Lillie was shopping at Westfield Garden State Plaza Mall in Paramus, New Jersey. She slipped on clear liquid on the floor of the mall and sustained injuries. She was unable to see the liquid or determine for how long it had been present. There is a food court in the mall one level below from where she fell.
Normally, if you sue a business for a slip and fall, you have to prove that the business knew, or should have known, about the hazard that caused you to fall. In deciding whether this standard is met, the court will look at many factors, such as how long the hazard was present and how obvious it was.
Lillie could not prove that the mall knew, or should have known, about the liquid on the floor. However, sometimes a good personal injury attorney can use an exception to a law to get around the law’s restrictions. In New Jersey, a personal injury lawyer can argue that, even if a business didn’t know about the hazard, it still should be responsible. This exception applies where, given the nature of the business, it would be expected that the type of hazard that caused the slip and fall injury would routinely arise. For example, in a supermarket, you would reasonably expect that some liquid products might spill on the floor.
However, in Lillie’s case, the judge found that the mall’s business operations were not comparable to a supermarket. Therefore, he tossed Lillie’s case out of court. An appeals court affirmed his ruling. Key to the court’s ruling was the fact that Lillie slipped on a different floor of the mall than where the food court was located. Had she slipped near the food court, the court might well have allowed her to because it could be expected that there would be spills in that area. Thus, the mall should be extra vigilant about keeping the floor near the food court clean.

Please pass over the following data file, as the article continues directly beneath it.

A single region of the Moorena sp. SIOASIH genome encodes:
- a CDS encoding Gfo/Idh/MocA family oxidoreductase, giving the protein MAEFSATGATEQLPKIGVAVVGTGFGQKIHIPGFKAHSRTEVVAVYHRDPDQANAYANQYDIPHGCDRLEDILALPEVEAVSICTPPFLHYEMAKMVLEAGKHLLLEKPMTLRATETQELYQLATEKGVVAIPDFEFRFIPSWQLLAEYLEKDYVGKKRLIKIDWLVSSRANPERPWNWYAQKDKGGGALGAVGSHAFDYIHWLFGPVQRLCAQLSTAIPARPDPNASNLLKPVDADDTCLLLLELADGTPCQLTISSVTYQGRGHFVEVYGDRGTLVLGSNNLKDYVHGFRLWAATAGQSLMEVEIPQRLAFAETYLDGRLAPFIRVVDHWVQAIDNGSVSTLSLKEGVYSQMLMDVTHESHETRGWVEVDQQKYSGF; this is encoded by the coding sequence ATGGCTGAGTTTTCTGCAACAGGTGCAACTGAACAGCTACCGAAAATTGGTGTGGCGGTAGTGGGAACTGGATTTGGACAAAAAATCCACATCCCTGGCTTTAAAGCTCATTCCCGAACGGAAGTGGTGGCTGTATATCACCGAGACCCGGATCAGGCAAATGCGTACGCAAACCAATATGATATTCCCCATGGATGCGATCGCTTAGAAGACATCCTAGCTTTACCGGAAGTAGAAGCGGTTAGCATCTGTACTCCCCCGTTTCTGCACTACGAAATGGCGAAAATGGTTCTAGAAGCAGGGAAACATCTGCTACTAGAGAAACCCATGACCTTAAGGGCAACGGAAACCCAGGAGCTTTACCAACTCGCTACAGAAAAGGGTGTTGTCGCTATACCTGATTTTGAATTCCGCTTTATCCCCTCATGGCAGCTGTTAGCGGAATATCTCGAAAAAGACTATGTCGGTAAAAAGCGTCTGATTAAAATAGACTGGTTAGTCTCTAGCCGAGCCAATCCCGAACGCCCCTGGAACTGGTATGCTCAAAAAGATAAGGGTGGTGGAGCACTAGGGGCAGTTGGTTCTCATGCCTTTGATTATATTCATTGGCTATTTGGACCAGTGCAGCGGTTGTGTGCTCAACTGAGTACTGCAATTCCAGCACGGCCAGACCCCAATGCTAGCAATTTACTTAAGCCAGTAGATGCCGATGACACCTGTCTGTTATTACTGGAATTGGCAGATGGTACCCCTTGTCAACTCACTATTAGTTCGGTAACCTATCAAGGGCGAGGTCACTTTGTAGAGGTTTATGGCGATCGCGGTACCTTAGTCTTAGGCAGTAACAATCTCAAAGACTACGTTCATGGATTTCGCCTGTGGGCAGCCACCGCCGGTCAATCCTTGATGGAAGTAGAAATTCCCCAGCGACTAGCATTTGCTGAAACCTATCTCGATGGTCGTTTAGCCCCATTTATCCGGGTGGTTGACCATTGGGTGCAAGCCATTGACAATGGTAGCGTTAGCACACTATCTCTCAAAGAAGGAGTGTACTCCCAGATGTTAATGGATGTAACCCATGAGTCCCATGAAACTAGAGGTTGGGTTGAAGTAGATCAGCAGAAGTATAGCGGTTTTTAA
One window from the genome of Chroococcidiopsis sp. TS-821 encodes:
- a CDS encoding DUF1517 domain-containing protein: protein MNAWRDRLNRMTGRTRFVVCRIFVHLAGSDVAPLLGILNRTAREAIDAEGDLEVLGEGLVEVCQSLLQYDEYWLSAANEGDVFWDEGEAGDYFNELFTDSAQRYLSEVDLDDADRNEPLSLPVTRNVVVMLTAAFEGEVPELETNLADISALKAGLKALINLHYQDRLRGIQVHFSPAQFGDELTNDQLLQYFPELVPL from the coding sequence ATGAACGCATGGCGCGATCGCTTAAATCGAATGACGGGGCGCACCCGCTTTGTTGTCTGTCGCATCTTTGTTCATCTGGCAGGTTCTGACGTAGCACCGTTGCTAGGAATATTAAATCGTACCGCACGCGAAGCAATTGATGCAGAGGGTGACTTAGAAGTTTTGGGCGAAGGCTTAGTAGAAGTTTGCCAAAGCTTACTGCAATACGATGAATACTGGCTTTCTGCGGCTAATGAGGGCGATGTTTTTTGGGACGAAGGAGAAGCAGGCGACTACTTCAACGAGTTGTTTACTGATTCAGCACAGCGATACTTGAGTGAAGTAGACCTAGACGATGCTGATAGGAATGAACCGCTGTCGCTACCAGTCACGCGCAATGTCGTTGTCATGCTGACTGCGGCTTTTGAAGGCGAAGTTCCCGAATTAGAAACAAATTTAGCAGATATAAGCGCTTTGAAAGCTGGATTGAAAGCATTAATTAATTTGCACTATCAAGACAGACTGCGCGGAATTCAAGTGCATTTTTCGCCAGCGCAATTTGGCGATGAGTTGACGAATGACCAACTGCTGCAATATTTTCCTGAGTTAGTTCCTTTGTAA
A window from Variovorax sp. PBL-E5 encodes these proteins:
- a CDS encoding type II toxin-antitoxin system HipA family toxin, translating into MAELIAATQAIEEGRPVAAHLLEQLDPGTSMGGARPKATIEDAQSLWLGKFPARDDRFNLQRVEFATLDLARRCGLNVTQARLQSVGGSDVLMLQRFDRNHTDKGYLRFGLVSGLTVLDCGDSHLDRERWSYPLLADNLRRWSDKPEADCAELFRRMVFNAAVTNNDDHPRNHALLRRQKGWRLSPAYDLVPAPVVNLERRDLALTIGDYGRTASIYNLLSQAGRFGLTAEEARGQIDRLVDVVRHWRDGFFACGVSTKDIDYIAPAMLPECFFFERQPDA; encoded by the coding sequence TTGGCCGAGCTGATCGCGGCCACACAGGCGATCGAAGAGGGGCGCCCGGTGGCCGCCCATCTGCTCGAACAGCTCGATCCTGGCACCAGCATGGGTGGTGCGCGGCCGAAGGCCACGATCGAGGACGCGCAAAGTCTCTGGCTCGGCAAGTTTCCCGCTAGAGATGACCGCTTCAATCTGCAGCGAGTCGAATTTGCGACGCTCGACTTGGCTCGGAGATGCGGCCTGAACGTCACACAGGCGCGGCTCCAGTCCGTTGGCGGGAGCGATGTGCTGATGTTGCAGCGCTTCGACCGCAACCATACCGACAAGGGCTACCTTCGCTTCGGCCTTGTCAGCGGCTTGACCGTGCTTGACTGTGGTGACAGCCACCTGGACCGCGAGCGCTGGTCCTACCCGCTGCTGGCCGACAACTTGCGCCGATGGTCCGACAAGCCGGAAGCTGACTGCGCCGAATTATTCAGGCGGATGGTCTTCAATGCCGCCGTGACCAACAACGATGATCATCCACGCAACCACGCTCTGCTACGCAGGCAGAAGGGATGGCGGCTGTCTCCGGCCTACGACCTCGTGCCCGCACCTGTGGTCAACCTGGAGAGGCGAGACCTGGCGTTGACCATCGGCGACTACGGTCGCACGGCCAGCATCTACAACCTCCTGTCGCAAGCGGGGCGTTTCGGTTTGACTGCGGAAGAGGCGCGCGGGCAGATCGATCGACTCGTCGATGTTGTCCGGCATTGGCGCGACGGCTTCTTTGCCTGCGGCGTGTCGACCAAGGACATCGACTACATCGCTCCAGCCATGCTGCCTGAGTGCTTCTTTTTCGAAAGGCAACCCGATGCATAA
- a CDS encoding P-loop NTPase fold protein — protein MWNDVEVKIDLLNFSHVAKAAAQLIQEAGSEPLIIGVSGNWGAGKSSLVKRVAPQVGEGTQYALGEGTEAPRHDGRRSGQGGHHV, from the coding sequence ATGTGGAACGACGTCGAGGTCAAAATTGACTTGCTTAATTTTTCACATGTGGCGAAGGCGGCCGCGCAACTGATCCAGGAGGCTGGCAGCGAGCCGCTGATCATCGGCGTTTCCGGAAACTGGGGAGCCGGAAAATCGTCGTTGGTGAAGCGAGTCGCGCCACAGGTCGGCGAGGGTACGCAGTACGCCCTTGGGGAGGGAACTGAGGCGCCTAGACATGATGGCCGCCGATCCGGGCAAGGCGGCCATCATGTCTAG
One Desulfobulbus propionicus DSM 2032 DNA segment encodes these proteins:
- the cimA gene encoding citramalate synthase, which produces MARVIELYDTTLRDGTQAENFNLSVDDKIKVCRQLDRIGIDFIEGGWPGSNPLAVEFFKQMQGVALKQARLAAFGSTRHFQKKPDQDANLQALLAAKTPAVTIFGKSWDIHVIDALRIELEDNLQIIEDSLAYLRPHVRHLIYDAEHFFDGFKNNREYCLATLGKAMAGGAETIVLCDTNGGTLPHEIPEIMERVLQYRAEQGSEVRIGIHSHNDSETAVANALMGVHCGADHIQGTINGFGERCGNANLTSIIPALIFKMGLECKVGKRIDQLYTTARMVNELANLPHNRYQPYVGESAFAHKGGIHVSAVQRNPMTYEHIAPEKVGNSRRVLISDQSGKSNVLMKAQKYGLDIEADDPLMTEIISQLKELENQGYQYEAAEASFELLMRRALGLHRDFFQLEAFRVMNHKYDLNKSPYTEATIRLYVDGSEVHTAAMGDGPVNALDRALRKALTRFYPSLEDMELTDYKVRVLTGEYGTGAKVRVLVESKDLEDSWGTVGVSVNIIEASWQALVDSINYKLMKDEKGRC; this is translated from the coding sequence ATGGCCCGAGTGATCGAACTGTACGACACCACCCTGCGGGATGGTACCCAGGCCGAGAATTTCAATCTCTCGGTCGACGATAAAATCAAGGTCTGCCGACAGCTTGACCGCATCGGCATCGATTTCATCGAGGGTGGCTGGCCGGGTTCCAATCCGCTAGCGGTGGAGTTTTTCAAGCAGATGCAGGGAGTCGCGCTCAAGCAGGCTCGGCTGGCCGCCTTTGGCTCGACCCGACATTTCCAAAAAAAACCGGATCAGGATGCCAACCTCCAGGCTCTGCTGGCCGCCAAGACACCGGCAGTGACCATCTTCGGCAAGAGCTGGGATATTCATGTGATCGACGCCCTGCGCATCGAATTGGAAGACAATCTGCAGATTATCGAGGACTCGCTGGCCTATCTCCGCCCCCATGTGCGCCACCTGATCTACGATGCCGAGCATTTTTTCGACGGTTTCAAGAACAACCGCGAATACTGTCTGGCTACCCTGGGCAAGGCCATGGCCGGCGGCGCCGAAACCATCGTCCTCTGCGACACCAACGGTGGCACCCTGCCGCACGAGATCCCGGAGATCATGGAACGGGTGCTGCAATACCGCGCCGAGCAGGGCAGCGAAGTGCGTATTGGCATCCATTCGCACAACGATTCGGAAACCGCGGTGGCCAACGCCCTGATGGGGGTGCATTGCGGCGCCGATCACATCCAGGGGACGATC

I think that the judges were mistaken in their ruling. I agree with Lillie’s personal injury lawyer. In a shopping mall, it is normal for patrons to carry their beverages purchased at the food court anywhere in the mall. The mall should have been held responsible for Lillie’s injuries.
Anyone who wants to >read the entire case can find it here.
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